kencmcintyre on May 22, 2007 at 5:54 pm

I played a lot of miniature golf on the Boardwalk that summer. Also the rides at that big complex, I forget now what it was called. My great uncle was a night watchman at the complex, despite being almost ninety, and used to slip me rolls of free ride tickets. I was a very popular kid that summer.

TheaterBuff1 on May 22, 2007 at 5:44 pm

So do I, and being as I was in my teens at the time I thought it was fantastic! My widowed, childless aunt rented a place for herself, my brother and I down at 59th Street for two weeks in July of that summer, and after we got all settled in and then went uptown to visit the boardwalk and saw all the hippies and flower children everywhere I turned to my aunt — who was quite conservative — and said all excitedly, “Wow! Ocean City’s really become a hippie heaven!” She was horrified, and quickly scoffed, “Why on earth would anyone think that is a good thing?!” I don’t recall what my exact reply was, but I remember feeling, why wouldn’t they? But alas, I guess you had to be young to see it that way. Still, here it is 35 years later, I’m not that young person anymore, and yet I still see it that way.

And the two brightly lit up things I remember in the middle of it all at that time were the Strand Theatre to one side of the 9th Street ramp and Shriver’s Salt Water Taffy with its neon lights to the other. That was the main central point of the boardwalk, and when you arrived to there it felt like coming to the top of the world. And it was, it was, it was!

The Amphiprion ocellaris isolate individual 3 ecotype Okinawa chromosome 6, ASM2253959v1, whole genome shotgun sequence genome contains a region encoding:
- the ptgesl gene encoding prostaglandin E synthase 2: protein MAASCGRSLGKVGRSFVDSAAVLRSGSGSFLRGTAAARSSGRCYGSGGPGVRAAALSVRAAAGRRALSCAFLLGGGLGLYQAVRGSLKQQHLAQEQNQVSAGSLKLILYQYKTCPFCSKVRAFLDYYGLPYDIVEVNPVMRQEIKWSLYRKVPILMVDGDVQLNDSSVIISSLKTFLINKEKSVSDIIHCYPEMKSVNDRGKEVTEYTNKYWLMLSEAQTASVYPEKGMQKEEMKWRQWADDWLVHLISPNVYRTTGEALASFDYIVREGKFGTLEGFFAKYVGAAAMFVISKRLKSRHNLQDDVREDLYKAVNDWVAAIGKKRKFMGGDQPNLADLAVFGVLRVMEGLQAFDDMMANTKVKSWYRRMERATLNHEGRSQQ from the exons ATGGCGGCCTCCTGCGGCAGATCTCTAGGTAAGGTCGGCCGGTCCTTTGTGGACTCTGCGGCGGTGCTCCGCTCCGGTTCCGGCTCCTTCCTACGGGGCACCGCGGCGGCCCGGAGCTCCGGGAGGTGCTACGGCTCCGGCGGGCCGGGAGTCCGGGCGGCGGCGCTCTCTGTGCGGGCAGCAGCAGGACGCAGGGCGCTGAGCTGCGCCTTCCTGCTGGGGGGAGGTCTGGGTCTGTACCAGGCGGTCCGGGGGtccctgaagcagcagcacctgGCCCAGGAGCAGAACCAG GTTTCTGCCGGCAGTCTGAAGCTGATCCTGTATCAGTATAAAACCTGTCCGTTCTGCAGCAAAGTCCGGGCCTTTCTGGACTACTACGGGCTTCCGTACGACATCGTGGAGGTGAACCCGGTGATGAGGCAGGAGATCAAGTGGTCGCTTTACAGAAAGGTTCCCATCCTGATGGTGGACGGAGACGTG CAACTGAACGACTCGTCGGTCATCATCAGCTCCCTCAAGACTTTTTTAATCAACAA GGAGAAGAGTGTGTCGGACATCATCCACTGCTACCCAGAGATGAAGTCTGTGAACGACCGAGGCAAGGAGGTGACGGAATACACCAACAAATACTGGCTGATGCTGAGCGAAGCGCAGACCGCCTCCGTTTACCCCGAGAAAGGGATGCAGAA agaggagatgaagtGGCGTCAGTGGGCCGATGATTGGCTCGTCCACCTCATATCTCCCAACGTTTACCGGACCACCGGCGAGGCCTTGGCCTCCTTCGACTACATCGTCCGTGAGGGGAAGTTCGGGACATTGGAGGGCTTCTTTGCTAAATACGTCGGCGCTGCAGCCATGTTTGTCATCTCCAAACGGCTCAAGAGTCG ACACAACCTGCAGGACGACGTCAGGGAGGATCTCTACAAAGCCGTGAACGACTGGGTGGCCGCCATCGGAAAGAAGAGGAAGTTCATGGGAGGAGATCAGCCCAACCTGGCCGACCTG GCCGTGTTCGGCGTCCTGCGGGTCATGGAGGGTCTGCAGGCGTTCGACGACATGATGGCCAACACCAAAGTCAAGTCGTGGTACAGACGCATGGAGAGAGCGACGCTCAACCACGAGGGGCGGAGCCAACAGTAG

kencmcintyre on May 21, 2007 at 11:14 am

My grandparents lived at 32nd & Asbury. I remember the hippies very well that summer.

TheaterBuff1 on May 19, 2007 at 6:01 pm

Back when it was a real theater the main entrance was right behind the circular ticket booth, of course. But going by this photo that part looks like it’s completely sealed over now and has been for quite some time. So who knows where the patrons are expected to enter in through. To the theater’s immediate right that’s a ramp leading off the boardwalk, so I’m guessing the entrance (or entrances) is somewhere along there.

At least it’s still a theater, albeit all chopped up now.